While none of the announcements at Apple Inc. (NASDAQ:AAPL)’s WWDC last week were altogether breathtaking – although some choice words from Phil Schiller may have made some people gasp – the company’s product refreshes indicate two significant trends in the PC industry: consumers want laptops that last longer, as well as more powerful desktops.
Apple Inc. (NASDAQ:AAPL) tapped Intel Corporation (NASDAQ:INTC) for both tasks, as it’s the only chipmaker capable of delivering superior results in regards to both demands. Intel Corporation (NASDAQ:INTC)’s newest generation of chips just might save the PC industry from its rapid decline.
Are PCs good enough already?
In case you haven’t heard, PC sales are hurting. Research firm IDC estimated that sales were down 14% in the first quarter of the year after a 3.5% decline in 2012. There are a myriad of factors contributing to this downfall, but Fool contributor Travis Hoium contends that perhaps PCs have simply become “good enough.”
I happen to disagree with Travis. There are a couple of markets Intel Corporation (NASDAQ:INTC) is catering to with its newest generation of processors – all day laptop users and performance junkies are just two. Apple Inc. (NASDAQ:AAPL) seems to agree that they’re relatively important markets with its latest releases, and other manufacturers such as Sony have plans to join the party as well.
Intel Corporation (NASDAQ:INTC) has a lot of skin in the game–more than 60% of its revenue comes from the PC industry. While it’s making progress in the smartphone and tablet market, it still largely depends on PC manufacturers buying its chips. If computers aren’t selling, neither are Intel’s chips.
Real portable computing
With its newest generation of Macbook Air laptops, Apple claims it can provide up to 12 hours of battery life. Interestingly, the company gave most of the credit to Intel Corporation (NASDAQ:INTC)’s new Haswell chip.
With machines that last all day, and that are significantly more powerful and versatile, the next generation of ultra-portable computers powered by Intel actually stand a chance against tablets. More than 50% of computer users still use their machines to create content, something much easier on a computer with a keyboard than a tablet.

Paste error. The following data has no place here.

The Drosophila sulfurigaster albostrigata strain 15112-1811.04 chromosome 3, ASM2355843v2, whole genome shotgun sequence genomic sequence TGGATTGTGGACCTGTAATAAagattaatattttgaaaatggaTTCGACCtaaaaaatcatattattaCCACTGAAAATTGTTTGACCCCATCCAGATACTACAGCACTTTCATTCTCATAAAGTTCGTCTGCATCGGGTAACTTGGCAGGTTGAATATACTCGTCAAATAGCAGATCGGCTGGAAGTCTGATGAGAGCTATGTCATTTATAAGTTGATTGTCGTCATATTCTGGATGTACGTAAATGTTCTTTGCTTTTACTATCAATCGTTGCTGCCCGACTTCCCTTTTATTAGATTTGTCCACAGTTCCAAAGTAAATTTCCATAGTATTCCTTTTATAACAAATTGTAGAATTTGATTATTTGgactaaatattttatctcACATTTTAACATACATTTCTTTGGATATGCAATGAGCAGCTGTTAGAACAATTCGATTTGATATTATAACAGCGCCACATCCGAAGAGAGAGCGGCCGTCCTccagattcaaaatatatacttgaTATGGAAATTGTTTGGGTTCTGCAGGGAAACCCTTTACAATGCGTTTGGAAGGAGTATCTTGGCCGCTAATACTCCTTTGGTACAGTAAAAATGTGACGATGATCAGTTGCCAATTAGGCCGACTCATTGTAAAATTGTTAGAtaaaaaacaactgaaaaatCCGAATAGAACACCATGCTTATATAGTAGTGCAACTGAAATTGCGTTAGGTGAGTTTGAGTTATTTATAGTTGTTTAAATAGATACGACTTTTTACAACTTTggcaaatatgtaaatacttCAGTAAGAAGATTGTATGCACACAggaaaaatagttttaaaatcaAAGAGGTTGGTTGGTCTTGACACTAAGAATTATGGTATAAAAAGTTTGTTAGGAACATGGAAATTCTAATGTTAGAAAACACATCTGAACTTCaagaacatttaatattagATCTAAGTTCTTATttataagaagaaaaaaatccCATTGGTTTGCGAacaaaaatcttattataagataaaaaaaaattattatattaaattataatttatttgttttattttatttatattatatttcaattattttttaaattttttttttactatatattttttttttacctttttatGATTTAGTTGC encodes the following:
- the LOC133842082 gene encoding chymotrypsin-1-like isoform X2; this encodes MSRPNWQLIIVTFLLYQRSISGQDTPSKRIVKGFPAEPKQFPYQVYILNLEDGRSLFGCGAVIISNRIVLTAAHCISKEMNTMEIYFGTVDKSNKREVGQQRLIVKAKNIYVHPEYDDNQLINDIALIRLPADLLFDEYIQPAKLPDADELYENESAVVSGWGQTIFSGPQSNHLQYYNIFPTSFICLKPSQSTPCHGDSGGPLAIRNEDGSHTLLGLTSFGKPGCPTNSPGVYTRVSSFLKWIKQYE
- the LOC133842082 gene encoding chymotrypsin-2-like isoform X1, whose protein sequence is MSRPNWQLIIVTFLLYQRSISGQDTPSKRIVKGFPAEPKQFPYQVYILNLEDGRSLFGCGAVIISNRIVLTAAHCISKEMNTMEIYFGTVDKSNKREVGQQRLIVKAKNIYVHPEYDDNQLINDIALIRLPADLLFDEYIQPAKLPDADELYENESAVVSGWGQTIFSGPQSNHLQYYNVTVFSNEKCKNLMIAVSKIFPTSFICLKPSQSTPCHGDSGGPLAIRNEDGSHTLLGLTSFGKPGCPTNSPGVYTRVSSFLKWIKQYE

That’s why Microsoft tried to tackle the market with its Surface tablet and integrated keyboard case. That’s why we’ve seen an influx of computers with designs half way between notebooks and tablets. But many of these unfamiliar designs have fallen flat with disappointing sales.
Hoium is right in that many users may be content with what they have. But those that upgrade their computers are buying high-quality machines with an express purpose, not a budget-friendly laptop or a jack-of-all-trades. It doesn’t make sense to upgrade to a budget PC; it doesn’t offer nearly as much of an impact for most consumers as a leading-edge computer. That’s where Apple stands to gain as budget laptop makers lose.
Intel Corporation (NASDAQ:INTC) is powering a new generation of high-end machines that offer consumers a compelling proposition – the power of a PC, the mobility of a tablet. Those manufacturers that specialize in high-end machines such as Apple ought to see stronger sales as a result. Those that neglect the high-end and ultra-portable markets will likely continue to lose sales to tablets.
Gamers want speed, and nothing else matters.
Intel’s current generation of socketed chips (those designed for desktop computers) has done little to compel hard-core users such as gamers to upgrade their computers. The Ivy Bridge chips use less power and better integrated graphics, but these things mean little to the gamer crowd who usually buy separate graphics cards and don’t concern themselves with power consumption.